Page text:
Getting the very best from your flask

Know your Flask

Scotland may be famous for its drizzly weather, flame-haired residents and numerous contributions to the world of inventions like penicillin, the TV and the telephone, but did you know that the vacuum flask was also invented by a Scot? In 1892, the scientist James Dewar designed and invented the very first vacuum flask while he was working on cryogenics. The vacuum flask actually consists of two flasks with a gap in between them. The gap has almost all of the air removed from it to create near-vacuum, which in turn prevents heat from being transferred. Now next time you sit down to enjoy a warming cup of tea, half way up a mountain, you will know how your flask works and who to thank.

A vacuum flask is a must-have for any outdoor activity- especially when the weather is cold and wet. It will keep your hot drinks and foods perfectly warm, so that you can heat up from the inside when you stop for a well-earned rest. So, what do you put in your flask? They’re good for keeping ANY hot drink steaming- Tea, coffee, hot chocolate, soup, milk, cold drinks, and of course, a hot toddy. (Just don’t drink too many!)

Here are a few things to consider when investing in one of these essential winter goodies:

  • Drinking method:

  • There are a variety of designs for the way to drink from a thermos flask. The best is the style where the cap doubles as a cup, as it allows the tea to cool off to a reasonable temperature so you don’t burn your mouth. It also allows you to sip your tea as you would in a teacup. But there are some disadvantages too: it can add bulk and weight to the thermos, and can drip when you replace it as a cap.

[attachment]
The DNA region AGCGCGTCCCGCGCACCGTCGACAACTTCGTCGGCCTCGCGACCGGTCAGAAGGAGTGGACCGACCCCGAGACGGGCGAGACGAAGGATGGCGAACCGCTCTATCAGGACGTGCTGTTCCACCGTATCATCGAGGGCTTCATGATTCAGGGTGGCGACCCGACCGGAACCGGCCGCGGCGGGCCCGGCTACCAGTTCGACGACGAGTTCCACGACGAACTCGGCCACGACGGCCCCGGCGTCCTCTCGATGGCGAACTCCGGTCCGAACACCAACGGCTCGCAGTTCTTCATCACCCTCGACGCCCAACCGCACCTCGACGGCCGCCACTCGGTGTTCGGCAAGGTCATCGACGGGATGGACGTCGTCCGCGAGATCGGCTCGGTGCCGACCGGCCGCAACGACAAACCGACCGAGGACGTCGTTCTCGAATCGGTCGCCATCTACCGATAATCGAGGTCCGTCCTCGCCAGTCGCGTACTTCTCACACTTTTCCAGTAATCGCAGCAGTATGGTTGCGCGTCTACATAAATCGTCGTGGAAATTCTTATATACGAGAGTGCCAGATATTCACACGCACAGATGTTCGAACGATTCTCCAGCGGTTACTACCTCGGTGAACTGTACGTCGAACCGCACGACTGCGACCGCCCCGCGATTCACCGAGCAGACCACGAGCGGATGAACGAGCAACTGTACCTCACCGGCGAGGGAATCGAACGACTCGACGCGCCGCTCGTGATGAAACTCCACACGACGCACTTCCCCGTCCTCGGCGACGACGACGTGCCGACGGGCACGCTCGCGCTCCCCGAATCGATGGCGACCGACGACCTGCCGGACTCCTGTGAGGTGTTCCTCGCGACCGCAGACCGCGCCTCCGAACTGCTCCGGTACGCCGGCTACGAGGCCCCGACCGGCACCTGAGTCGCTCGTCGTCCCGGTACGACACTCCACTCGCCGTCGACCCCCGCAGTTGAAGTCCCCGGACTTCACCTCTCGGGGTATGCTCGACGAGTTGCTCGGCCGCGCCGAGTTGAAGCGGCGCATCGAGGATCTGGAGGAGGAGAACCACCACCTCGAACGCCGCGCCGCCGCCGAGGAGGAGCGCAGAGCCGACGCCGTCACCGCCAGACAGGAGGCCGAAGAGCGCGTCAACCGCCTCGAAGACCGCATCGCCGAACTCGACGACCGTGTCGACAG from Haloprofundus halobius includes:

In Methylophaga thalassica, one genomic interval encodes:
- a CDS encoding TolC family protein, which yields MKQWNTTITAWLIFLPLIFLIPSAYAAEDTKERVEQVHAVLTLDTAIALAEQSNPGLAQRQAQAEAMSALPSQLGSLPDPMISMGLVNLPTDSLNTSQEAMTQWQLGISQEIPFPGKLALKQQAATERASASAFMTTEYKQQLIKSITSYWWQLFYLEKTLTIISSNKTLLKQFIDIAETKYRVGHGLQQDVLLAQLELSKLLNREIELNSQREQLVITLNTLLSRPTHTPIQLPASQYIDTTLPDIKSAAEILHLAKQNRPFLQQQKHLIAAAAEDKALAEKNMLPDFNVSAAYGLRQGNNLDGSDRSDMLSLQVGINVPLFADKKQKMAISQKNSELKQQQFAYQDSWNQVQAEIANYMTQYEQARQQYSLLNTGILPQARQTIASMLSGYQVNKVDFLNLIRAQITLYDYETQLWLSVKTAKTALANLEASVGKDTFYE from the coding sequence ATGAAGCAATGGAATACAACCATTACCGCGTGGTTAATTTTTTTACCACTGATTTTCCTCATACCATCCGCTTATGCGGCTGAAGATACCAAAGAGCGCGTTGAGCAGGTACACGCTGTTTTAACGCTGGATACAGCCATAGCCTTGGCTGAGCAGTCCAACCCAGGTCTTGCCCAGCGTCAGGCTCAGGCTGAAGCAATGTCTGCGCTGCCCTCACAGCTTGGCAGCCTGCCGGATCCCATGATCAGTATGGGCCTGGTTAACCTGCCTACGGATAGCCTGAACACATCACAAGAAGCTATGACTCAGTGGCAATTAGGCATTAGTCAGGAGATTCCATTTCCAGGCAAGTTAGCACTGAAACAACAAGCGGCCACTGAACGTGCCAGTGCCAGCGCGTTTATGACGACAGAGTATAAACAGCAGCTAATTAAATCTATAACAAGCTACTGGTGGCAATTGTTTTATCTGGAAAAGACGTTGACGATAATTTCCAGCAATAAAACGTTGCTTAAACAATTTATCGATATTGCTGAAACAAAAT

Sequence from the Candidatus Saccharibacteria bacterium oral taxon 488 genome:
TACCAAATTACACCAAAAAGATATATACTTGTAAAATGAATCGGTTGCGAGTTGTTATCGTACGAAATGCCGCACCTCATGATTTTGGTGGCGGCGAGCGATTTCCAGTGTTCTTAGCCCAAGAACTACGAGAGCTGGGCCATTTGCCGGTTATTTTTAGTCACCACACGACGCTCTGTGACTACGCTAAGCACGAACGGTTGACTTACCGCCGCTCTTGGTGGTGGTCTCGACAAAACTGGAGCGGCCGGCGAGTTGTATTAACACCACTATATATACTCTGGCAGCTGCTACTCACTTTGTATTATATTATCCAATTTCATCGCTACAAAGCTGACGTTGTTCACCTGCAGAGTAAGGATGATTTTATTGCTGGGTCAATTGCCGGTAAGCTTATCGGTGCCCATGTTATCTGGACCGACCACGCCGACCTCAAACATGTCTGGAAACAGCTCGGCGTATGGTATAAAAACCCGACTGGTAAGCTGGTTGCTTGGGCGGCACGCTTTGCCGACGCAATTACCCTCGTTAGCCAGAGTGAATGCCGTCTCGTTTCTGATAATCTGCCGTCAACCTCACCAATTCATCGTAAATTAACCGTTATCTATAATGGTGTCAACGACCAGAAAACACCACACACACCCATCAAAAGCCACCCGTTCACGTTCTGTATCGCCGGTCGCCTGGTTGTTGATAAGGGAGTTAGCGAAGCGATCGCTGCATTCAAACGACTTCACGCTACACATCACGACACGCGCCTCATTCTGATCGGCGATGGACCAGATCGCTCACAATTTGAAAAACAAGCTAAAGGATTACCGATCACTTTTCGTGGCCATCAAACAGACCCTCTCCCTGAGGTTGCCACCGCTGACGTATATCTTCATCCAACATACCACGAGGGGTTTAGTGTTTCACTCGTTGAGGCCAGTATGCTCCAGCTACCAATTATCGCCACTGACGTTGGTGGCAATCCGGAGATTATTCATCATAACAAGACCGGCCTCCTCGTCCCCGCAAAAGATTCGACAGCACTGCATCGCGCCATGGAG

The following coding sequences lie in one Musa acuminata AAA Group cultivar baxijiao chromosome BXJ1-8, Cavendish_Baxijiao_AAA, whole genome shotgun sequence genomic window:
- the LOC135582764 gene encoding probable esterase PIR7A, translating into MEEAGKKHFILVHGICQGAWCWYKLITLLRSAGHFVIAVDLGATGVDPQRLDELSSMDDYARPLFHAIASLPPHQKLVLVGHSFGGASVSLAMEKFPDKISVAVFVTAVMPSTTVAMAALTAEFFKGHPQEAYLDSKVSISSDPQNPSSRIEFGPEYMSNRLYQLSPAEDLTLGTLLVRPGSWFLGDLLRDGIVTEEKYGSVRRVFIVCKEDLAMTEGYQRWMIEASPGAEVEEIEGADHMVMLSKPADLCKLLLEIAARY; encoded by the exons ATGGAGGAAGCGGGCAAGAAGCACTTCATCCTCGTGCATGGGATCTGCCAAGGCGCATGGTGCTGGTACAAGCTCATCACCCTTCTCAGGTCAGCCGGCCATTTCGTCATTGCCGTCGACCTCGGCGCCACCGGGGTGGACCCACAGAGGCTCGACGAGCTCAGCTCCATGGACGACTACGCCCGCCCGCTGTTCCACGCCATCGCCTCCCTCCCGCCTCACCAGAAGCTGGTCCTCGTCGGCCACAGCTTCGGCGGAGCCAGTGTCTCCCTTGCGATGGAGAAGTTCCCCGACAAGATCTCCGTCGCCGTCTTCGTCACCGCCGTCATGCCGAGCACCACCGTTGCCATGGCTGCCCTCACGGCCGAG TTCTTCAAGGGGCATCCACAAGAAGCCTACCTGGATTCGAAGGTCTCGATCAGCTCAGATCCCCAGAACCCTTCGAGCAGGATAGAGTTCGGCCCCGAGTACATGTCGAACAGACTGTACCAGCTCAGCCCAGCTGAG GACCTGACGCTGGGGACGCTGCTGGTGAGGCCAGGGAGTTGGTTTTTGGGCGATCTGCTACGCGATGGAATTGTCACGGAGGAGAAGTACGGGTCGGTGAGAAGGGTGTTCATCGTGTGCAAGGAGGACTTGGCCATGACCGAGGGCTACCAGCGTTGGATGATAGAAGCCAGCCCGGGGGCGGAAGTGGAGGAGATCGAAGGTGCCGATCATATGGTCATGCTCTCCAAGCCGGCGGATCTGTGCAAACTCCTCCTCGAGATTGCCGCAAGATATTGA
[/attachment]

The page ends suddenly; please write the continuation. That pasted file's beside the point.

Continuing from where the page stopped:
• Pouring:

  • With hot liquid, it is especially important that the spout pours well, otherwise you might end up burning your fingers. Even more tragically, you will lose some of your valuable hot drink on a cold winter’s day!

  • The seal:

  • Leakage is always a danger with portable drinking apparatuses, and even more unpleasant when the liquid could include milk and/or honey. To avoid potential mess and to prevent the loss of tea, you want a thermos that seals well, and will not drip when laid sideways.

  • Sturdiness:

  • If you plan on carrying your thermos around just about everywhere with you, make sure your thermos can take the wear and tear that comes with constant tea drinking. Tea drinking is a serious business!

  • Size:

  • The size of your thermos determines how much hot drink you’ll be able to enjoy. While can be a pain to carry around a larger, heavier flask, you’ll have to balance this with the stark reality of having less tea. The sacrifice just might be worth it!

Of course, you should also ensure that the thermos has a good vacuum that will keep your tea hot for hours. But since this feature is integral to a thermos, any design you are considering would include it. If it doesn’t, then it is merely a travel mug masquerading as a thermos. Beware of these imposters, and happy thermos hunting!

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